“The Power of Meaning” | December 5th
Keynote Presenter: Emily Esfahani-Smith
Thursday, December 5, 2019 | 8:00 a.m. to 3:30 p.m.
OU-Tulsa Schusterman Center, Perkins Auditorium
4502 E. 41st Street | Tulsa, OK 74135
4 CEUs for HHC & Hospice Administrator, LSCW, LPC/LMFT, and RN
Breakfast & Lunch Provided
$65 FREE to Attend!
Ultimately, a meaningful life lies in connecting and contributing to ideas beyond yourself—whether it’s your family, your job, or humanity at large. Join us as Emily Esfahani-Smith, author of "The Power of Meaning: Crafting A Life That Matters," unpacks what she calls the “four pillars of meaning” - belonging, purpose, storytelling, and transcendence - and how we can each find meaning by building some or all of these pillars in our lives and in our communities. Together, these pillars help us give back, forge deep relationships, set -purposeful goals, and make sense of who we are and our place in the world.
Check-In: 8:00 to 9:00 a.m.
Session I: 9:00 to 10:00 a.m.
Keynote: Emily Esfahani Smith
"The Power of Meaning"
Session II: 10:15 to 11:15 a.m.
Rebecca Ward, RN
"Providing Meaningful Nursing Care"
Meditation Session: 11:15 to 11:45 a.m.
12:00 to 1:00 p.m.
Session III: 1:00 to 2:00 p.m.
Ramona Stephens, Ed.D & Chief Michael Baker
"When lack of connection of meaningful relationships leads to poor health choices and overutilization of emergency medicine. The difficulties but importance of healthcare workers to maintain meaning to counter compassion fatigue and burnout."
Session IV: 2:15 to 3:15 p.m.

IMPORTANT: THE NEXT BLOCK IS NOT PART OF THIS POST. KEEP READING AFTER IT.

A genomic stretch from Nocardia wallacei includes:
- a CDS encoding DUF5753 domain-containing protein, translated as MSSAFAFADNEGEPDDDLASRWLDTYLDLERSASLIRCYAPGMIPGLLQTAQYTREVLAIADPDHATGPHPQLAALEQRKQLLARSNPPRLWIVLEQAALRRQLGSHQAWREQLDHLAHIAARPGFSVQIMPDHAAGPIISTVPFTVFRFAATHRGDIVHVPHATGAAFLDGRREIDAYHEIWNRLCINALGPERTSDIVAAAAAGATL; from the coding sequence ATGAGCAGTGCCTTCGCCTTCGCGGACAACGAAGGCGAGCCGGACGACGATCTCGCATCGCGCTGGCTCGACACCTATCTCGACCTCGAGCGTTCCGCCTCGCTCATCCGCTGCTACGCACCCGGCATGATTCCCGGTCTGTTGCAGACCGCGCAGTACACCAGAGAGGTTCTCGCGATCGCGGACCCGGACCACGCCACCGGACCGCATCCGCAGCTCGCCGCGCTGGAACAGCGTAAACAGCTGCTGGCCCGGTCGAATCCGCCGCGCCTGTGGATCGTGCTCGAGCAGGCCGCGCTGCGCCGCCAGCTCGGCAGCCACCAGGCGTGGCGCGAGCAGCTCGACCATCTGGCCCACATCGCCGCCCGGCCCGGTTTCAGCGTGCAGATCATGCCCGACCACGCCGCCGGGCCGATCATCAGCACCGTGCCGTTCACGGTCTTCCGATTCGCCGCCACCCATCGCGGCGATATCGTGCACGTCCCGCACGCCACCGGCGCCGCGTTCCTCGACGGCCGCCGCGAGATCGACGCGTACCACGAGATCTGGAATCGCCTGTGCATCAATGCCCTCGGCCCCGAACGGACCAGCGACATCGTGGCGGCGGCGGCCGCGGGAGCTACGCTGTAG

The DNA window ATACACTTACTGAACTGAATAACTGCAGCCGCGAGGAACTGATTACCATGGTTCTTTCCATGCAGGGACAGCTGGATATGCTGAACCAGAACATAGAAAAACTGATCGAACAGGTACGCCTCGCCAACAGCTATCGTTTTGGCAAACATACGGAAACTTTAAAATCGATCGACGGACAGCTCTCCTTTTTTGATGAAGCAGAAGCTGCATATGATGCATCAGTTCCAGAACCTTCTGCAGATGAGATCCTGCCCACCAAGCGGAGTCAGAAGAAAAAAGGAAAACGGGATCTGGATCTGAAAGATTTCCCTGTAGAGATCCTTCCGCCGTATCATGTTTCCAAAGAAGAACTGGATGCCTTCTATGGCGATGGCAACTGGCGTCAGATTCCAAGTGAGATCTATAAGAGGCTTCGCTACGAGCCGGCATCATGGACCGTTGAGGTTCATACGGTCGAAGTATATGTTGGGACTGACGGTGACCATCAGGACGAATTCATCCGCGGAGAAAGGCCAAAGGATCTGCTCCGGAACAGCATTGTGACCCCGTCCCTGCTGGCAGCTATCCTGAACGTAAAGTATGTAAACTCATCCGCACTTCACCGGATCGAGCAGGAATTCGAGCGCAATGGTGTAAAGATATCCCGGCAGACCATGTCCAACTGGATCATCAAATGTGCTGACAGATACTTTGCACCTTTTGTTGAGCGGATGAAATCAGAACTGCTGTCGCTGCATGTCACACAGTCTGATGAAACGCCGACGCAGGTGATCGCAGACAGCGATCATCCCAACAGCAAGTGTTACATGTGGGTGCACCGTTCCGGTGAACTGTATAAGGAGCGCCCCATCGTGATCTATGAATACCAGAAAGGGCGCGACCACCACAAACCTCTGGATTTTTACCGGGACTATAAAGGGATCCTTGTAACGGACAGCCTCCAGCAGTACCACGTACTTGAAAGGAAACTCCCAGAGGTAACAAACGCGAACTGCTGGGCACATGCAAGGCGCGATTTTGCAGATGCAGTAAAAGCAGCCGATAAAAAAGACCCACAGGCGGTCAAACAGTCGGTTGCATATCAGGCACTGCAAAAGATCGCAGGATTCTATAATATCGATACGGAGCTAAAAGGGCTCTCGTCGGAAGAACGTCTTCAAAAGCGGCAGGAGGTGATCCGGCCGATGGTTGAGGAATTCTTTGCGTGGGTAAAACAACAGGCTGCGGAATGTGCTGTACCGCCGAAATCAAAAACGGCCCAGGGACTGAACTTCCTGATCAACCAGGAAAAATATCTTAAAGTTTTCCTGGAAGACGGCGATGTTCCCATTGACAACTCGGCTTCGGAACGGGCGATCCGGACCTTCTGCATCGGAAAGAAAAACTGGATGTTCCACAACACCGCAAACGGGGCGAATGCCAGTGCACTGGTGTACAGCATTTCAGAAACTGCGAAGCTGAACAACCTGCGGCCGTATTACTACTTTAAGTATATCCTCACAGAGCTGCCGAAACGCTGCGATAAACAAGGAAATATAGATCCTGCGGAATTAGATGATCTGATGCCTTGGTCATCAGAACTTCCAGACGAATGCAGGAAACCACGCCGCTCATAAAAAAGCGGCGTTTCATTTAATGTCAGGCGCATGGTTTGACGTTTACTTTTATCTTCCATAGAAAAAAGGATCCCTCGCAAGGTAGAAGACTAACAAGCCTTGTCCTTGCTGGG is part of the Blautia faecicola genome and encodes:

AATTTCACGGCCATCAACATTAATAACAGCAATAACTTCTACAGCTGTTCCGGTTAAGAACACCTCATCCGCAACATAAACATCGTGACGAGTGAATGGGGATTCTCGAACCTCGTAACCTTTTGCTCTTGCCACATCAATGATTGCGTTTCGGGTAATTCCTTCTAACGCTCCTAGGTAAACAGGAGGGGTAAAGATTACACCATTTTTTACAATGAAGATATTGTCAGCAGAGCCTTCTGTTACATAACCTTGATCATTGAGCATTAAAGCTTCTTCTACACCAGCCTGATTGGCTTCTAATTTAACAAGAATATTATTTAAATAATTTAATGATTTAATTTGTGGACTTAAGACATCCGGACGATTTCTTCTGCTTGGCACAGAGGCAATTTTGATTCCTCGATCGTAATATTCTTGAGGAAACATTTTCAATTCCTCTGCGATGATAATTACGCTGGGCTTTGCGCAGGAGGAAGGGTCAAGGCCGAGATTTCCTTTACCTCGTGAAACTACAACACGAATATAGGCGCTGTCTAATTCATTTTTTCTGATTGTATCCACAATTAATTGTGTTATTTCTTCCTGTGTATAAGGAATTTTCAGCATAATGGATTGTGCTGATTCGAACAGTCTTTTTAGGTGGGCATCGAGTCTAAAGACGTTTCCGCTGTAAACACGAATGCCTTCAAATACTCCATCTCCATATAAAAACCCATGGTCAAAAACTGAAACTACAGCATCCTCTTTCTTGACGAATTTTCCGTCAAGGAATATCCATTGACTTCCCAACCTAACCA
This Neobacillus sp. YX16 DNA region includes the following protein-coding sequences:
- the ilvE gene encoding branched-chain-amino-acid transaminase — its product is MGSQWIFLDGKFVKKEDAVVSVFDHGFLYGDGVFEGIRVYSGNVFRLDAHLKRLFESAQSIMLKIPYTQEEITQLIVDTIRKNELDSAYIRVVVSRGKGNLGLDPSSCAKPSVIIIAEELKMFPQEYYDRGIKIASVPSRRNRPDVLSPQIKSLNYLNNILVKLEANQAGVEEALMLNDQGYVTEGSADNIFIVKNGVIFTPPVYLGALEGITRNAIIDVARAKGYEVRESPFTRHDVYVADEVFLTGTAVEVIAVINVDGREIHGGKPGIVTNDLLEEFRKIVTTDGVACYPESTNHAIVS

Jacob George, Chaplain
"Accounting For Our Own Meaningful Work"
Evaluations | Certificates
3:15 p.m. to 3:30 p.m.
To RSVP, firstname.lastname@example.org or (918) 388-1327.
Being Mortal | Available At Your Convenience
If you thought you were dying, what would matter most?
Death is something we will all one day face. So why is it so hard for doctors to talk with their patients about dying? How can the medical profession better help people navigate the final chapters of their lives with confidence, direction, and purpose? Renowned surgeon and New Yorker writer Atul Gawande explored those questions in his bestselling book, Being Mortal. Then, Gawande teamed up with FRONTLINE to bring his personal journey – and the stories of his patients and their families – to life in a film and challenged us all to reexamine how we think about death and dying.
The film Being Mortal explores the burgeoning art and science of palliative care and the ways in which having a conversation around the question “What are your priorities if your time is limited?” can empower patients to live their lives fully. Being Mortal shines an unprecedented spotlight on how patients, families, and doctors all experience the end stages of life, for the ultimate goal is not a good death but a good life – all the way to the very end.
Made possible by a grant from The John and Wauna Harman Foundation in partnership with the Hospice Foundation of America, as well as local program support from The Anne & Henry Zarrow Foundation and the Sarkeys Foundation, Hospice of Green Country can provide a FREE viewing of Being Mortal and facilitate a group discussion surrounding end-of-life planning for YOU!
For more information or to schedule a viewing for as few as four or as many as 200, please contact Ashlie Casey, LCSW at email@example.com or (918) 747-2273.